A meaningful student voice



I have always been a big advocate for student government and a strong, unified base of students. A healthy student government is one that can maintain an effective working relationship with our administrative overlords, accurately represent the opinions and needs of the students they represent, and most importantly, accomplish the goals the government decides it can achieve to improve the experience of the students. I can safely say that after sitting in on almost all of this year’s StuCo meetings, this group of student leaders is doing its job and doing it well.

A meaningful student government that can represent its student base is necessary to facilitate deemphasizing an administration that I believe is no longer in touch with the students they are trying to govern. This is apparent following the Core Values initiative, and the gender equity discussions, both of which showed only minority student interest. I firmly believe that any group of young adults in a school must have a governing body in order to function. However, the fundamental difference between me and the administration is that I believe the students should have a more heavily weighted say in the decisions that affect them.

Therefore, when the administration is making decisions, StuCo should have a weighted voice in them. This would allow actions made by the administration to reflect the voice of the students, which StuCo represents. This should start with the administration reconsidering which pushes they keep or cut, using StuCo’s opinion as a filter. This would allow for the actions made by administration that affect students to reflect student voice. Doing this would enable students to participate in greater numbers and with more sincerity during administration-led activities.

Recently, the community participated in a Core Values exercise. We were asked to highlight the characteristics from our Mission Statement that we feel are most important to us. The administration would not have created that exercise if they did not feel that there would be some sort of widespread impact or effect. The notion that the students and faculty could define these values themselves is relatively new, considering that in the past, the areas on which the administration focused were cherry-picked by themselves. Administrative action that pertains to students should continue to ask for student voice, either directly, as done through the Core Values exercise, or indirectly through StuCo.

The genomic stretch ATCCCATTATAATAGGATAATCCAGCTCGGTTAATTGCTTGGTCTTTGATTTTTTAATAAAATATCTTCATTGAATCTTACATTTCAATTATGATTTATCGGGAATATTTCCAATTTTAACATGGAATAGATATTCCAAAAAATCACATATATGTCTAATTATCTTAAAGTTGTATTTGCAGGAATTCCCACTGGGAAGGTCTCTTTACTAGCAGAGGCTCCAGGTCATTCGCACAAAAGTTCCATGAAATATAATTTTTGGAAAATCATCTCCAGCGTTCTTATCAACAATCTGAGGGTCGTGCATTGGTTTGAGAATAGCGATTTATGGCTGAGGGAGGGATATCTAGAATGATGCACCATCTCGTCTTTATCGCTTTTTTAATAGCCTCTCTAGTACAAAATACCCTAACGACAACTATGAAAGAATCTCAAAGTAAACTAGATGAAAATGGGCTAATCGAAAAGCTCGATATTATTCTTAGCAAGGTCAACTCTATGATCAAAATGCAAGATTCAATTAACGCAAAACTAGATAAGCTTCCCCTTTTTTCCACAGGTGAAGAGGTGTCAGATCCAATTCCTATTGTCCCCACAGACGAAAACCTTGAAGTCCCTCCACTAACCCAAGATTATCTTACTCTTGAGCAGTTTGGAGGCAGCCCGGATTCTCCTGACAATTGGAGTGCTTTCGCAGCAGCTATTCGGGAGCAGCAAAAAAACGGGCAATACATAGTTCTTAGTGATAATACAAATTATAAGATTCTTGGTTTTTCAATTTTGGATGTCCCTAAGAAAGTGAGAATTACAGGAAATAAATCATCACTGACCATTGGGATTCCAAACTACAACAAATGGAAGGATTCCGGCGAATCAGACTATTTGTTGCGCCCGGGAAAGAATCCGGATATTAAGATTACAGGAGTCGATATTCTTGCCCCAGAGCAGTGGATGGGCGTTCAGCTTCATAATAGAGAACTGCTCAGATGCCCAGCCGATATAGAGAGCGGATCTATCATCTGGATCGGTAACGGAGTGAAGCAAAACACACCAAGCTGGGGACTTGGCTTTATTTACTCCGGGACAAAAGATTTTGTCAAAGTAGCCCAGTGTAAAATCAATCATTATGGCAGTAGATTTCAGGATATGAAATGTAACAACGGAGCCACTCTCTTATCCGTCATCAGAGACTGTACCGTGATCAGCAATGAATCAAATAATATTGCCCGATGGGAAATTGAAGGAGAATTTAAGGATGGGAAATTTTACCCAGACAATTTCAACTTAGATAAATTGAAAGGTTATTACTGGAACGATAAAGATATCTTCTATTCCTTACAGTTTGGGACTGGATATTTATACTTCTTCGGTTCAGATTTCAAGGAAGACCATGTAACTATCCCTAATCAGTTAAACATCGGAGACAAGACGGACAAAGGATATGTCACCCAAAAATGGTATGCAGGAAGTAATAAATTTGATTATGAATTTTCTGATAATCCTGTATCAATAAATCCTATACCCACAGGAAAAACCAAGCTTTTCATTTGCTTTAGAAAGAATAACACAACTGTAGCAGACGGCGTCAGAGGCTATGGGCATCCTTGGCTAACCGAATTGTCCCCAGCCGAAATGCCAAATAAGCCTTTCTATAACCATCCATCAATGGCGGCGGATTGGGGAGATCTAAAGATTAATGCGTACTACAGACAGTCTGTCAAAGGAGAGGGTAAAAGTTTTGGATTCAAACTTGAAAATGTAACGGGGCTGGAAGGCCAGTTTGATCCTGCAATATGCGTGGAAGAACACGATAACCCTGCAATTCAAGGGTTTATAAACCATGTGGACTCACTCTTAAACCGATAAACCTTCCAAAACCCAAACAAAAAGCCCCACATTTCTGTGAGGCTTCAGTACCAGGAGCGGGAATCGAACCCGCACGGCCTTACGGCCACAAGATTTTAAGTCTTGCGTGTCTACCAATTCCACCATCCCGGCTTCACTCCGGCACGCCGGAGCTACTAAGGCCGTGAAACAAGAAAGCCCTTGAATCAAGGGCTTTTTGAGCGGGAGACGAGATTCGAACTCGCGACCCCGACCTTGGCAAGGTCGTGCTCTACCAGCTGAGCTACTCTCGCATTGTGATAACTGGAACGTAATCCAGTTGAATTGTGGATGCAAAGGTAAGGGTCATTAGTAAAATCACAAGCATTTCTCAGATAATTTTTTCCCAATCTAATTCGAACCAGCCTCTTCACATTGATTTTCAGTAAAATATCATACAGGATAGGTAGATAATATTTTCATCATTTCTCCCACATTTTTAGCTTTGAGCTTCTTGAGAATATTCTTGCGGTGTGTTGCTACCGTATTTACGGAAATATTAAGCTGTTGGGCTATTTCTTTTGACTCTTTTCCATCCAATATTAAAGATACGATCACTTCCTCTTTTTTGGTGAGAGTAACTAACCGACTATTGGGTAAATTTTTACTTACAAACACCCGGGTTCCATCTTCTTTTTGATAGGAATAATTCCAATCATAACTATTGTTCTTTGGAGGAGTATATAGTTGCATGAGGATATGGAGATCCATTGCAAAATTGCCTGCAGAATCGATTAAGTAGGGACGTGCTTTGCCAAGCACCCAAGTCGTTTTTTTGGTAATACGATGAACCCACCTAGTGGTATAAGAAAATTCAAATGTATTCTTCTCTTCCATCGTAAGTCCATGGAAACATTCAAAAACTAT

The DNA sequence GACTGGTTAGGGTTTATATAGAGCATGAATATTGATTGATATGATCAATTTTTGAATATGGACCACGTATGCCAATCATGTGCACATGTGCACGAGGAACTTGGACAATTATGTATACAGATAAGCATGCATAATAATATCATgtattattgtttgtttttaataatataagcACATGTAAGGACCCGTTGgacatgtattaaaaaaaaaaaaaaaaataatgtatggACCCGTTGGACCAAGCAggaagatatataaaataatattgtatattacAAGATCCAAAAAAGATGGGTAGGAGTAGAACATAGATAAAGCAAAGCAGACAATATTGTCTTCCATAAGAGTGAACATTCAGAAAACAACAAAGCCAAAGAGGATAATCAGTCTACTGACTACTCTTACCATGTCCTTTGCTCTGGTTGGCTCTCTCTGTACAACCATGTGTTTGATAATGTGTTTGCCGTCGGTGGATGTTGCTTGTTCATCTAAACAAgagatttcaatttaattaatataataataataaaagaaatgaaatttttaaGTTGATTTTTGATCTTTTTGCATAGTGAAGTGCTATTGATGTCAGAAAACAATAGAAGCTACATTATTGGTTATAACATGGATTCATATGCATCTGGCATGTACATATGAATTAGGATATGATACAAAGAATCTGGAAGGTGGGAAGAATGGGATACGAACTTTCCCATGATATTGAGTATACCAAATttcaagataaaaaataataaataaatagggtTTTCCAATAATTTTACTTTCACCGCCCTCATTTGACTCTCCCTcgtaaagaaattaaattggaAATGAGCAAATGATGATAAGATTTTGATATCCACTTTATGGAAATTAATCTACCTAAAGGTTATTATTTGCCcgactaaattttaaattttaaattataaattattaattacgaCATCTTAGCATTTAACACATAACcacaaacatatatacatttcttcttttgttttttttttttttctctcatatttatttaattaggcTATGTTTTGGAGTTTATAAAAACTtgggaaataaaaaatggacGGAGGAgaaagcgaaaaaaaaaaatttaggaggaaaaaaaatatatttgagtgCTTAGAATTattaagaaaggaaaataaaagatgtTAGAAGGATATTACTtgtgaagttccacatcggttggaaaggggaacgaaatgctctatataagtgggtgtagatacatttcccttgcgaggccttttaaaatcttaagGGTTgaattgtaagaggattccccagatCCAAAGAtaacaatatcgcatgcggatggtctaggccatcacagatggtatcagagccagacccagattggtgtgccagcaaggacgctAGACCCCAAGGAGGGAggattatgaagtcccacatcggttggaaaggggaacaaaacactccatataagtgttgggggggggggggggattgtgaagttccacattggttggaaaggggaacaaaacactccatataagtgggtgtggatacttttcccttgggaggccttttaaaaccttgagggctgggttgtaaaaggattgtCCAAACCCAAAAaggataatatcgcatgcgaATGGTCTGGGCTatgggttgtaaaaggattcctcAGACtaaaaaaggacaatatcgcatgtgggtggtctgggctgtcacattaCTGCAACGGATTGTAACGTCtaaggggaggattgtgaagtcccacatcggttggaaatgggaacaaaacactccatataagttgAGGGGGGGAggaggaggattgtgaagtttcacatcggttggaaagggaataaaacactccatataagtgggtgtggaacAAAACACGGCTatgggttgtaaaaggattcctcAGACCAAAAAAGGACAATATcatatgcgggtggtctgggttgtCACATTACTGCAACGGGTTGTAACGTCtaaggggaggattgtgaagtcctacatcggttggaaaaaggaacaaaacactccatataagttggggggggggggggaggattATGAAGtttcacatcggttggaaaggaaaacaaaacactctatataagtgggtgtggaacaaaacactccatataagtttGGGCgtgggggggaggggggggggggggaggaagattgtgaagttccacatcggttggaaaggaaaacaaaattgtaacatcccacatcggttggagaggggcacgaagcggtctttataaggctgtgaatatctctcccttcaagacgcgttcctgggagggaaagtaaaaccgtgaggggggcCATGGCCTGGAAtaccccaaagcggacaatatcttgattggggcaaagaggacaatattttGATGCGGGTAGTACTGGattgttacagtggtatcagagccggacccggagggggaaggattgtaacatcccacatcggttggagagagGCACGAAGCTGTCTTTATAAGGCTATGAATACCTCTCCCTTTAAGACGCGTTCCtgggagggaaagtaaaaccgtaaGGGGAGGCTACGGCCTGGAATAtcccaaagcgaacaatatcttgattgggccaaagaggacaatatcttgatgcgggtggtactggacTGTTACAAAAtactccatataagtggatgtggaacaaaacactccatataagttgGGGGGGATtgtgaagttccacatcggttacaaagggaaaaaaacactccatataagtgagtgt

I attended the StuCo meeting where the Core Values initiative was introduced and numerous valid concerns were raised over the course of the meeting. It was enough to warrant questioning whether the Student Council even agreed if it would be a good idea to implement. If the StuCo was, at the time, empowered to say no to these types of proposals from the administration, would we have gone through the exercise in the first place?

A complacent student body that is indifferent to the fact that the administration has marginalized our student government will never see change in favor of the interests of the students. We must demonstrate our support, show that our council has the backing of the students, and prove that the council is representative of what direction we as students feel the school should be going in. StuCo is far from perfect, but if we are more involved then we can also shape the StuCo into what we want it to be. We have the potential, but we have to act on it. This starts by attending events they host. Let us stand together as a student body and at least attempt to obtain a legitimate voice when cooperating with the administration.